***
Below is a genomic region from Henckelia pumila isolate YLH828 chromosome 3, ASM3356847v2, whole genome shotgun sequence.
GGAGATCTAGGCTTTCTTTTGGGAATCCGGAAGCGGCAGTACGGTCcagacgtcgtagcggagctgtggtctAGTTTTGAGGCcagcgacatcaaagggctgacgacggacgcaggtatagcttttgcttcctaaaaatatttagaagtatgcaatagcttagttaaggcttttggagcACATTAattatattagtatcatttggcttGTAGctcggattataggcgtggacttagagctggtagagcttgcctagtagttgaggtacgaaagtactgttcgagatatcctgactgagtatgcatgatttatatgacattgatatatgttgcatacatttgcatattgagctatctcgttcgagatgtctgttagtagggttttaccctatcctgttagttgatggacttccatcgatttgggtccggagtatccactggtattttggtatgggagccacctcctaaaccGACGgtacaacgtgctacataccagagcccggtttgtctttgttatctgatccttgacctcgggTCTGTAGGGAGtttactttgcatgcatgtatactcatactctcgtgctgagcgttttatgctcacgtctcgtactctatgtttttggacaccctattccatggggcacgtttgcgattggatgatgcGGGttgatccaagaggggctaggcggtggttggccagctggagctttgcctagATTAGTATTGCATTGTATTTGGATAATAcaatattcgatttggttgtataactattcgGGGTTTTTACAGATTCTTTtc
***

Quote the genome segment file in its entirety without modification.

Below is a genomic region from Henckelia pumila isolate YLH828 chromosome 3, ASM3356847v2, whole genome shotgun sequence.
GGAGATCTAGGCTTTCTTTTGGGAATCCGGAAGCGGCAGTACGGTCcagacgtcgtagcggagctgtggtctAGTTTTGAGGCcagcgacatcaaagggctgacgacggacgcaggtatagcttttgcttcctaaaaatatttagaagtatgcaatagcttagttaaggcttttggagcACATTAattatattagtatcatttggcttGTAGctcggattataggcgtggacttagagctggtagagcttgcctagtagttgaggtacgaaagtactgttcgagatatcctgactgagtatgcatgatttatatgacattgatatatgttgcatacatttgcatattgagctatctcgttcgagatgtctgttagtagggttttaccctatcctgttagttgatggacttccatcgatttgggtccggagtatccactggtattttggtatgggagccacctcctaaaccGACGgtacaacgtgctacataccagagcccggtttgtctttgttatctgatccttgacctcgggTCTGTAGGGAGtttactttgcatgcatgtatactcatactctcgtgctgagcgttttatgctcacgtctcgtactctatgtttttggacaccctattccatggggcacgtttgcgattggatgatgcGGGttgatccaagaggggctaggcggtggttggccagctggagctttgcctagATTAGTATTGCATTGTATTTGGATAATAcaatattcgatttggttgtataactattcgGGGTTTTTACAGATTCTTTtc